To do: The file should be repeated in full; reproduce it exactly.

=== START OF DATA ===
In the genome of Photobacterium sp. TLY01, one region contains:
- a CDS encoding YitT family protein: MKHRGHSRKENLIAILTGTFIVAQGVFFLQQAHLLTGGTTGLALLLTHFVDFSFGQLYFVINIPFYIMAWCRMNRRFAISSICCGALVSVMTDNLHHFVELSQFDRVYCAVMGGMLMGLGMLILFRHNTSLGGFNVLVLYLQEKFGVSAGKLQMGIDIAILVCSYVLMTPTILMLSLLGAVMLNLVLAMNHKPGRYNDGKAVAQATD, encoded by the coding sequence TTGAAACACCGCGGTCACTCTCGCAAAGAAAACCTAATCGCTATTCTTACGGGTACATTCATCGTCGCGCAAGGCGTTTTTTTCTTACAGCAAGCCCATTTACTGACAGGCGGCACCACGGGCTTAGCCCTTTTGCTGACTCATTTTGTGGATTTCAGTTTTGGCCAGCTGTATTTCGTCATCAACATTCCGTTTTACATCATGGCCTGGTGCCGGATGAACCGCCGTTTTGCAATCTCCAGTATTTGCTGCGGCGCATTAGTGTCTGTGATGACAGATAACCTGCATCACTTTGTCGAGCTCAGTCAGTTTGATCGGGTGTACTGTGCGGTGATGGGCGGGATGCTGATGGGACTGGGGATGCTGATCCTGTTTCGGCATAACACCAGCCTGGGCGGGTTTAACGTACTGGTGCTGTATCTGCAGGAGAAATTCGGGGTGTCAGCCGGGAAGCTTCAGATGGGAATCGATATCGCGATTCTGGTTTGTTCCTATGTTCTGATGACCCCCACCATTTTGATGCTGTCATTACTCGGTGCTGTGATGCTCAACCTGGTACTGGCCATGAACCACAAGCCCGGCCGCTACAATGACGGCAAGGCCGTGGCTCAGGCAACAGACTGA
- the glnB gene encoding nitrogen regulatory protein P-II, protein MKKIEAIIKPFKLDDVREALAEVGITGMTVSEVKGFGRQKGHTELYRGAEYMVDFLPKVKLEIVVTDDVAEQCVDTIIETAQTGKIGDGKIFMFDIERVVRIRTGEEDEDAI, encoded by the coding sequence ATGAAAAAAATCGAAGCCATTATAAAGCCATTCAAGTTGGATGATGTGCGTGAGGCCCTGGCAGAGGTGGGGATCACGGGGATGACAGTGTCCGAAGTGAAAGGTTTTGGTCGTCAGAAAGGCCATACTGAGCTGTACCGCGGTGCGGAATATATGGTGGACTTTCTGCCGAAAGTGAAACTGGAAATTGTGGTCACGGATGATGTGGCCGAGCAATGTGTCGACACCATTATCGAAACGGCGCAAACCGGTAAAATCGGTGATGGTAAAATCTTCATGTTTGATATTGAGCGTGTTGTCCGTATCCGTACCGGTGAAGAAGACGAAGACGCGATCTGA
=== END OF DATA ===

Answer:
In the genome of Photobacterium sp. TLY01, one region contains:
- a CDS encoding YitT family protein: MKHRGHSRKENLIAILTGTFIVAQGVFFLQQAHLLTGGTTGLALLLTHFVDFSFGQLYFVINIPFYIMAWCRMNRRFAISSICCGALVSVMTDNLHHFVELSQFDRVYCAVMGGMLMGLGMLILFRHNTSLGGFNVLVLYLQEKFGVSAGKLQMGIDIAILVCSYVLMTPTILMLSLLGAVMLNLVLAMNHKPGRYNDGKAVAQATD, encoded by the coding sequence TTGAAACACCGCGGTCACTCTCGCAAAGAAAACCTAATCGCTATTCTTACGGGTACATTCATCGTCGCGCAAGGCGTTTTTTTCTTACAGCAAGCCCATTTACTGACAGGCGGCACCACGGGCTTAGCCCTTTTGCTGACTCATTTTGTGGATTTCAGTTTTGGCCAGCTGTATTTCGTCATCAACATTCCGTTTTACATCATGGCCTGGTGCCGGATGAACCGCCGTTTTGCAATCTCCAGTATTTGCTGCGGCGCATTAGTGTCTGTGATGACAGATAACCTGCATCACTTTGTCGAGCTCAGTCAGTTTGATCGGGTGTACTGTGCGGTGATGGGCGGGATGCTGATGGGACTGGGGATGCTGATCCTGTTTCGGCATAACACCAGCCTGGGCGGGTTTAACGTACTGGTGCTGTATCTGCAGGAGAAATTCGGGGTGTCAGCCGGGAAGCTTCAGATGGGAATCGATATCGCGATTCTGGTTTGTTCCTATGTTCTGATGACCCCCACCATTTTGATGCTGTCATTACTCGGTGCTGTGATGCTCAACCTGGTACTGGCCATGAACCACAAGCCCGGCCGCTACAATGACGGCAAGGCCGTGGCTCAGGCAACAGACTGA
- the glnB gene encoding nitrogen regulatory protein P-II, protein MKKIEAIIKPFKLDDVREALAEVGITGMTVSEVKGFGRQKGHTELYRGAEYMVDFLPKVKLEIVVTDDVAEQCVDTIIETAQTGKIGDGKIFMFDIERVVRIRTGEEDEDAI, encoded by the coding sequence ATGAAAAAAATCGAAGCCATTATAAAGCCATTCAAGTTGGATGATGTGCGTGAGGCCCTGGCAGAGGTGGGGATCACGGGGATGACAGTGTCCGAAGTGAAAGGTTTTGGTCGTCAGAAAGGCCATACTGAGCTGTACCGCGGTGCGGAATATATGGTGGACTTTCTGCCGAAAGTGAAACTGGAAATTGTGGTCACGGATGATGTGGCCGAGCAATGTGTCGACACCATTATCGAAACGGCGCAAACCGGTAAAATCGGTGATGGTAAAATCTTCATGTTTGATATTGAGCGTGTTGTCCGTATCCGTACCGGTGAAGAAGACGAAGACGCGATCTGA